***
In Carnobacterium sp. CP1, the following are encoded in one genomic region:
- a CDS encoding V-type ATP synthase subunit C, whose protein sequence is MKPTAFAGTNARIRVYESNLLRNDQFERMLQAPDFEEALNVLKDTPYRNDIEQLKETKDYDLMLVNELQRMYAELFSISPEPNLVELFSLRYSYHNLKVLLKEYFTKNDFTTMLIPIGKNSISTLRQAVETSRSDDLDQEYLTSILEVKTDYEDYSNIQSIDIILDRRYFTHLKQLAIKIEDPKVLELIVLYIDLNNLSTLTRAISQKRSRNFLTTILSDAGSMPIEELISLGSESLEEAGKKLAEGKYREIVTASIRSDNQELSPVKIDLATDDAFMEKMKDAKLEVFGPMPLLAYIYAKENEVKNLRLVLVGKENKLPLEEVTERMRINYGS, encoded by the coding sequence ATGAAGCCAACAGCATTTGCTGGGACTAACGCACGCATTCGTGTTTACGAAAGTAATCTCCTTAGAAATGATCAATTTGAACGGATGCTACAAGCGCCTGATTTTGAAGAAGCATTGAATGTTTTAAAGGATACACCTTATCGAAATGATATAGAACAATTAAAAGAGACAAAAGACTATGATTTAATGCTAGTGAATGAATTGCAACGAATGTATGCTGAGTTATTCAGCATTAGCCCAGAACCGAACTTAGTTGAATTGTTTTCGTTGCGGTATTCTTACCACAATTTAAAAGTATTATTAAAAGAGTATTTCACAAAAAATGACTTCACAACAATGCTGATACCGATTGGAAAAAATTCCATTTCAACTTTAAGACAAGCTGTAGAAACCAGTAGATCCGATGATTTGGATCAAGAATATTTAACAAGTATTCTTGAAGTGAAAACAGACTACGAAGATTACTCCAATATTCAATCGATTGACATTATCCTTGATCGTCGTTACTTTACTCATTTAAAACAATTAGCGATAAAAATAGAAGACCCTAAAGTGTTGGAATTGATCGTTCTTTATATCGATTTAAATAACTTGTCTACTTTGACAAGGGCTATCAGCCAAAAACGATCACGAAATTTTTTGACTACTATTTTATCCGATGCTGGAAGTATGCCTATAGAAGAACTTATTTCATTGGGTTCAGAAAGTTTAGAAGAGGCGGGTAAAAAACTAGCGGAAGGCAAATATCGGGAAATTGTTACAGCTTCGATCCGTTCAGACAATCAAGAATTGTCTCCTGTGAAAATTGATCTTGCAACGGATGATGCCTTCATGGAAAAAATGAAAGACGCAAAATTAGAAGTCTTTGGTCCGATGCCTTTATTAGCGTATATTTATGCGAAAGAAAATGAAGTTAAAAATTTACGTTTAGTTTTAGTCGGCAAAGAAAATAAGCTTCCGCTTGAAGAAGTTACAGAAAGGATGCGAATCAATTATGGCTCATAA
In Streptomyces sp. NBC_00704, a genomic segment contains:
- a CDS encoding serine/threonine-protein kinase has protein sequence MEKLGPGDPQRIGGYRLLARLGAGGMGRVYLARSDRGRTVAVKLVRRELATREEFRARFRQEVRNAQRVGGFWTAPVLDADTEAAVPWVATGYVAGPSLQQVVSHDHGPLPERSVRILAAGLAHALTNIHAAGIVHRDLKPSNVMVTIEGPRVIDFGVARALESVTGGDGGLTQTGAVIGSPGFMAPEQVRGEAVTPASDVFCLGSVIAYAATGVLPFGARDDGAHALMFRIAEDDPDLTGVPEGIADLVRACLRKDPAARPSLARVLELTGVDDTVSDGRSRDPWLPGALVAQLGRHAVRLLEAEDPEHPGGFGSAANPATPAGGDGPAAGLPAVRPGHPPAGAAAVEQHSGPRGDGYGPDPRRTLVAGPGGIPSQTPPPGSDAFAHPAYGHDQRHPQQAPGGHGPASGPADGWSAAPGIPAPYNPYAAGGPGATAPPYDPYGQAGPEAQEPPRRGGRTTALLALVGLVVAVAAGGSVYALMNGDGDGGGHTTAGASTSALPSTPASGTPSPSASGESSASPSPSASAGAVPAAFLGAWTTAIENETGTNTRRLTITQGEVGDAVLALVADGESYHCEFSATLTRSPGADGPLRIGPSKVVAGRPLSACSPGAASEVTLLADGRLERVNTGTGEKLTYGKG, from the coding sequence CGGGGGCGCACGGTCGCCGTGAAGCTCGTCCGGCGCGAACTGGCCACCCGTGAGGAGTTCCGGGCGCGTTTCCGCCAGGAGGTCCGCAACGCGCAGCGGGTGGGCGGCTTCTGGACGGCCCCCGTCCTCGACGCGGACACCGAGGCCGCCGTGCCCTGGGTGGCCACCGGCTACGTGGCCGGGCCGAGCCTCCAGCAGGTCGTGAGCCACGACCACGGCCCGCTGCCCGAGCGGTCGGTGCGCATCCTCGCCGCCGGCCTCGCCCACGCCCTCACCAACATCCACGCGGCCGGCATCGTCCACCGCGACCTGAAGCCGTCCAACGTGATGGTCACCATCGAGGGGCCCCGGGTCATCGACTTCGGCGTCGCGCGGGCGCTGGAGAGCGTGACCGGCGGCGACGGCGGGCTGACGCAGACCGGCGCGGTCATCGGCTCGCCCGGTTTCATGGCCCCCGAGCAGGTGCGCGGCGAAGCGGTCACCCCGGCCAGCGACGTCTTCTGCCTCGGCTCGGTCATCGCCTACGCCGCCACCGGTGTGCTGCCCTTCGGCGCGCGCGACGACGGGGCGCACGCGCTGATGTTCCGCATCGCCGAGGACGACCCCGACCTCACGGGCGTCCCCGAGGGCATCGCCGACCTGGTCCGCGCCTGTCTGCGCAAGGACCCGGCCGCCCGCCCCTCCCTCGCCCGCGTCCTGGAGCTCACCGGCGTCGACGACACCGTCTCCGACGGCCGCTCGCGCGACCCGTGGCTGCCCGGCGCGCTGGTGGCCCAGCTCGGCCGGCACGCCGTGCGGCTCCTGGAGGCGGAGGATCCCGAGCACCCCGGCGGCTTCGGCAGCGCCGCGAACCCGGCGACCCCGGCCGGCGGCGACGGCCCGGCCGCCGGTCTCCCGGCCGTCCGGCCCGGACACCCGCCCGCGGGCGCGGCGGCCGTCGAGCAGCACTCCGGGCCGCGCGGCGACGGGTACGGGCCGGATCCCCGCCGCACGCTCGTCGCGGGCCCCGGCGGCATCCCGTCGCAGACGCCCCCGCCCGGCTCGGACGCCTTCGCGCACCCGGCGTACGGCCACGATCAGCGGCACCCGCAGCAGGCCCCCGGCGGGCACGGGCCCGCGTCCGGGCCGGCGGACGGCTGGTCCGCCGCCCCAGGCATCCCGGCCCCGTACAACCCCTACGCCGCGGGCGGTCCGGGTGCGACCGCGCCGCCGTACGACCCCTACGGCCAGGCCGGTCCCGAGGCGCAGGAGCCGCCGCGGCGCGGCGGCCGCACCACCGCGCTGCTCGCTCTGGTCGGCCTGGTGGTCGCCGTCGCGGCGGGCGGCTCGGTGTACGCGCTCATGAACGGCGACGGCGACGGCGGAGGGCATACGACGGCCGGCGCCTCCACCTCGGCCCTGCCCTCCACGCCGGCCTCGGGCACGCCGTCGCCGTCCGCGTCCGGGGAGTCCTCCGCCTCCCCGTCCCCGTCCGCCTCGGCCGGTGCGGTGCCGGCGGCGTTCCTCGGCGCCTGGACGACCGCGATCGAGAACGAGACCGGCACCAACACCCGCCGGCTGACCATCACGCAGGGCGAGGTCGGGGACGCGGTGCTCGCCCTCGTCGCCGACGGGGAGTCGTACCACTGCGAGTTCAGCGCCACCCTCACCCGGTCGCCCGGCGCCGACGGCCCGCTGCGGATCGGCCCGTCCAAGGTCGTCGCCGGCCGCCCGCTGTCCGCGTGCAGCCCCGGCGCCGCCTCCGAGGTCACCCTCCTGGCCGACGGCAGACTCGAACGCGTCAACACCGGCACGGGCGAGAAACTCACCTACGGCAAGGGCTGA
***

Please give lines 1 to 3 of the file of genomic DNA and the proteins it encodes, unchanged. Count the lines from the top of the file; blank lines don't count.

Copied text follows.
In Carnobacterium sp. CP1, the following are encoded in one genomic region:
- a CDS encoding V-type ATP synthase subunit C, whose protein sequence is MKPTAFAGTNARIRVYESNLLRNDQFERMLQAPDFEEALNVLKDTPYRNDIEQLKETKDYDLMLVNELQRMYAELFSISPEPNLVELFSLRYSYHNLKVLLKEYFTKNDFTTMLIPIGKNSISTLRQAVETSRSDDLDQEYLTSILEVKTDYEDYSNIQSIDIILDRRYFTHLKQLAIKIEDPKVLELIVLYIDLNNLSTLTRAISQKRSRNFLTTILSDAGSMPIEELISLGSESLEEAGKKLAEGKYREIVTASIRSDNQELSPVKIDLATDDAFMEKMKDAKLEVFGPMPLLAYIYAKENEVKNLRLVLVGKENKLPLEEVTERMRINYGS, encoded by the coding sequence ATGAAGCCAACAGCATTTGCTGGGACTAACGCACGCATTCGTGTTTACGAAAGTAATCTCCTTAGAAATGATCAATTTGAACGGATGCTACAAGCGCCTGATTTTGAAGAAGCATTGAATGTTTTAAAGGATACACCTTATCGAAATGATATAGAACAATTAAAAGAGACAAAAGACTATGATTTAATGCTAGTGAATGAATTGCAACGAATGTATGCTGAGTTATTCAGCATTAGCCCAGAACCGAACTTAGTTGAATTGTTTTCGTTGCGGTATTCTTACCACAATTTAAAAGTATTATTAAAAGAGTATTTCACAAAAAATGACTTCACAACAATGCTGATACCGATTGGAAAAAATTCCATTTCAACTTTAAGACAAGCTGTAGAAACCAGTAGATCCGATGATTTGGATCAAGAATATTTAACAAGTATTCTTGAAGTGAAAACAGACTACGAAGATTACTCCAATATTCAATCGATTGACATTATCCTTGATCGTCGTTACTTTACTCATTTAAAACAATTAGCGATAAAAATAGAAGACCCTAAAGTGTTGGAATTGATCGTTCTTTATATCGATTTAAATAACTTGTCTACTTTGACAAGGGCTATCAGCCAAAAACGATCACGAAATTTTTTGACTACTATTTTATCCGATGCTGGAAGTATGCCTATAGAAGAACTTATTTCATTGGGTTCAGAAAGTTTAGAAGAGGCGGGTAAAAAACTAGCGGAAGGCAAATATCGGGAAATTGTTACAGCTTCGATCCGTTCAGACAATCAAGAATTGTCTCCTGTGAAAATTGATCTTGCAACGGATGATGCCTTCATGGAAAAAATGAAAGACGCAAAATTAGAAGTCTTTGGTCCGATGCCTTTATTAGCGTATATTTATGCGAAAGAAAATGAAGTTAAAAATTTACGTTTAGTTTTAGTCGGCAAAGAAAATAAGCTTCCGCTTGAAGAAGTTACAGAAAGGATGCGAATCAATTATGGCTCATAA
In Streptomyces sp. NBC_00704, a genomic segment contains: